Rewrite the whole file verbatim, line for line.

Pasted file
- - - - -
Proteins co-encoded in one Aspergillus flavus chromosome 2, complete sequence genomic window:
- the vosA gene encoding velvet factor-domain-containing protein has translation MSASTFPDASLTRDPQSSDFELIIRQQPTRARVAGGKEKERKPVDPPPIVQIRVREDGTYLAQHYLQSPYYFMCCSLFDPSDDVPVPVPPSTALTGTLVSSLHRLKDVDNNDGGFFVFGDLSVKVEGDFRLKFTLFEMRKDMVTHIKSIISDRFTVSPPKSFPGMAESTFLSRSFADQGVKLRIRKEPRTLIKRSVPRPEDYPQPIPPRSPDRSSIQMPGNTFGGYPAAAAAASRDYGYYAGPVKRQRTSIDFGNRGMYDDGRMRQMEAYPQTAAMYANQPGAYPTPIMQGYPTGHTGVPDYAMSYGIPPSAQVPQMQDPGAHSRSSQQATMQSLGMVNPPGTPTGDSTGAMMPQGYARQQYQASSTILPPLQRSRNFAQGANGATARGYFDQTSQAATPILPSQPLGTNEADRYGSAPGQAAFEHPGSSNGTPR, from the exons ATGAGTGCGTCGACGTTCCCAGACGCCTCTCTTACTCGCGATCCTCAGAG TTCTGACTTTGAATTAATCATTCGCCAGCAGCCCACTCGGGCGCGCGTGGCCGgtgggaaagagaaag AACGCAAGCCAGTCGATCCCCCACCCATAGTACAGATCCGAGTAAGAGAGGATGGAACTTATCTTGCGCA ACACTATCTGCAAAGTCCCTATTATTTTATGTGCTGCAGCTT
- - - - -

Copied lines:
Proteins co-encoded in one Aspergillus flavus chromosome 2, complete sequence genomic window:
- the vosA gene encoding velvet factor-domain-containing protein has translation MSASTFPDASLTRDPQSSDFELIIRQQPTRARVAGGKEKERKPVDPPPIVQIRVREDGTYLAQHYLQSPYYFMCCSLFDPSDDVPVPVPPSTALTGTLVSSLHRLKDVDNNDGGFFVFGDLSVKVEGDFRLKFTLFEMRKDMVTHIKSIISDRFTVSPPKSFPGMAESTFLSRSFADQGVKLRIRKEPRTLIKRSVPRPEDYPQPIPPRSPDRSSIQMPGNTFGGYPAAAAAASRDYGYYAGPVKRQRTSIDFGNRGMYDDGRMRQMEAYPQTAAMYANQPGAYPTPIMQGYPTGHTGVPDYAMSYGIPPSAQVPQMQDPGAHSRSSQQATMQSLGMVNPPGTPTGDSTGAMMPQGYARQQYQASSTILPPLQRSRNFAQGANGATARGYFDQTSQAATPILPSQPLGTNEADRYGSAPGQAAFEHPGSSNGTPR, from the exons ATGAGTGCGTCGACGTTCCCAGACGCCTCTCTTACTCGCGATCCTCAGAG TTCTGACTTTGAATTAATCATTCGCCAGCAGCCCACTCGGGCGCGCGTGGCCGgtgggaaagagaaag AACGCAAGCCAGTCGATCCCCCACCCATAGTACAGATCCGAGTAAGAGAGGATGGAACTTATCTTGCGCA ACACTATCTGCAAAGTCCCTATTATTTTATGTGCTGCAGCTT